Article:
Just one week after its launch — and after an “overwhelming” response — Survive & Thrive COS announced it’s presenting $494,300 in funding to 25 local businesses hit by the COVID-19 pandemic.
The recipients are being notified today. Flooded with 600 applications in its first week, Survive & Thrive plans to allocate another $500,000 next week.
Launched March 30, Survive & Thrive COS provides recovery funding (up to $25,000), mentoring and resources to boost the sustainability and future growth of small businesses based in the Pikes Peak region. Recipients receive funding within days of their application being approved, and all awards are made over a three-month period.
“We realized early on that our local small businesses would need immediate support to sustain operations now and beyond the pandemic,” Vance Brown, co-founder and chairman for startup accelerator Exponential Impact, said in a Wednesday morning news release. XI leads the Survive & Thrive COS partnership.
“The ripple effect to small businesses shutting down is staggering. They are the heartbeat of the local economy. It will be much easier to turn the economy back on than it will be to rebuild the economy.”
Federal agencies are overloaded and more immediate funding will be required to meet the need while small businesses wait on that assistance, he said. Brown explained that while some small businesses have access to federal programs, many of them do not qualify for loans. They also face the challenges that come with a cumbersome process.
Natasha Main, XI’s executive director, told the Business Journal applications have come from Springs mainstays as well as new businesses.
“It’s been a both-and,” Main said. “We are overwhelmed by the numbers in that first week of applications. It’s people who are just coming onto the scene and are trying to survive this, as well as our community institutions who have been around for 20, 25, 30 years with multiple employees, who have never seen anything like this before.
“Even the emails I’ve received from the applicants have just been so overwhelming, in terms of — they’re so alone right now and this is their hope,” she added. “They’re just very scared and [talking about] the importance of this kind of programming and the community response.”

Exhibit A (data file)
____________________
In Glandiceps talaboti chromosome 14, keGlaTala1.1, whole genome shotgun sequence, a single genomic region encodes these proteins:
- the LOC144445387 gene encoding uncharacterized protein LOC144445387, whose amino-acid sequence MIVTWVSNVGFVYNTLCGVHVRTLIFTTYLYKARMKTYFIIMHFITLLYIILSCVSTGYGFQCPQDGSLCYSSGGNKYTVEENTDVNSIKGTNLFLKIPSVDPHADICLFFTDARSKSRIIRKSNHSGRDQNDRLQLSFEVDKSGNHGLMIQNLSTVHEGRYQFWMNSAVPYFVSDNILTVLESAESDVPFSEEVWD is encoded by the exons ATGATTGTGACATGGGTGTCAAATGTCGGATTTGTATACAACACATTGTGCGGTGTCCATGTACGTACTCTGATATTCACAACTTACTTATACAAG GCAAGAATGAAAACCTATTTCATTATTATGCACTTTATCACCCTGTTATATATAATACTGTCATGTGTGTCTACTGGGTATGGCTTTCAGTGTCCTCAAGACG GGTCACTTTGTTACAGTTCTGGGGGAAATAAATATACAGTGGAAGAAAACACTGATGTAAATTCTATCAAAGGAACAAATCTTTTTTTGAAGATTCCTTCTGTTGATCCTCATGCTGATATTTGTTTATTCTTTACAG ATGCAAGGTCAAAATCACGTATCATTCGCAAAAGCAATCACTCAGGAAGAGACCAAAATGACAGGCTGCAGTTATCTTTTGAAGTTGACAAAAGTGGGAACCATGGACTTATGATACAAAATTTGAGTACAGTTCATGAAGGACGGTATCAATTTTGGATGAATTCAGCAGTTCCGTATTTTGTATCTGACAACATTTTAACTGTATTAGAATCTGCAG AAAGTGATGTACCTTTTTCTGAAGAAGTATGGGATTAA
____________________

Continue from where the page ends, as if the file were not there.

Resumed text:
The rush of applications means there’s “absolutely” an increased demand for more Survive & Thrive investors, Main said.
“We are very grateful for the contributors thus far — we are funded right around $1.7 million, but this is going to dry up quickly,” she said. “That means we’re only able to support about 60 companies. And when we’re seeing 600, 700 applications in the first week, we know that the demand is greater than what we have capacity for.
“So we need people to see this as this support as critical infrastructure to our community and to our economy and invest in it.
“In just one week, we see the process working,” she added, “and with increased investor support, we can help more small business owners through this crisis.”
Those interested in investing should email firstname.lastname@example.org. Contributions are managed through a dedicated 501(c)3 fund.
“The need is local and the time is now,” said Brown. “Every one of us is likely a friend or patron of a small business owner. When we talk about this pandemic, we rally around the idea of mutual support and working together. Funding the sustained and ongoing growth of our local businesses is as much part of that as everything else. It’s more than supporting them … it’s supporting all of us and our community’s well being.”
Survive & Thrive COS continues to accept support requests from businesses with two to 25 employees.
Main said the “super quick” application process focuses on basic, high-level information: “How are they planning on using the funds? What size company are they? How many people are they employing?
“The whole program is designed to help save jobs and support these small businesses,” she explained. “So there are a couple questions to understand their business significance to our community as well: Have they been around for a while? Are they a staple in our local economy? Are they important in driving our quality of life here?”
Full eligibility details and the application are at exponentialimpact.com.
Survive & Thrive COS is a partnership led by Exponential Impact with significant support from the Pikes Peak Community Foundation, the Lane Foundation, Colorado Springs Chamber & EDC, the City of Colorado Springs, El Paso County, and Colorado Springs Utilities.
“The entire community is impacted by COVID-19,” Gary Butterworth, CEO of Pikes Peak Community Foundation, said via email.
“It is our job to bring all the resources, human and financial, to bear that we can in order to protect the vitality of our community. In times of disaster philanthropic dollars can often be more flexible, and can sometimes be leveraged further, to aid in community-wide recovery efforts, beyond nonprofits and across all sectors.
“We need all of the tools in the tool shed, not just the tool-box, and while federal and state efforts are important, and underway, it’s local efforts like Survive and Thrive that are responding rapidly, and with local knowledge about our small business sector.”
Read more about the organization’s work in the April 10 edition of the Business Journal.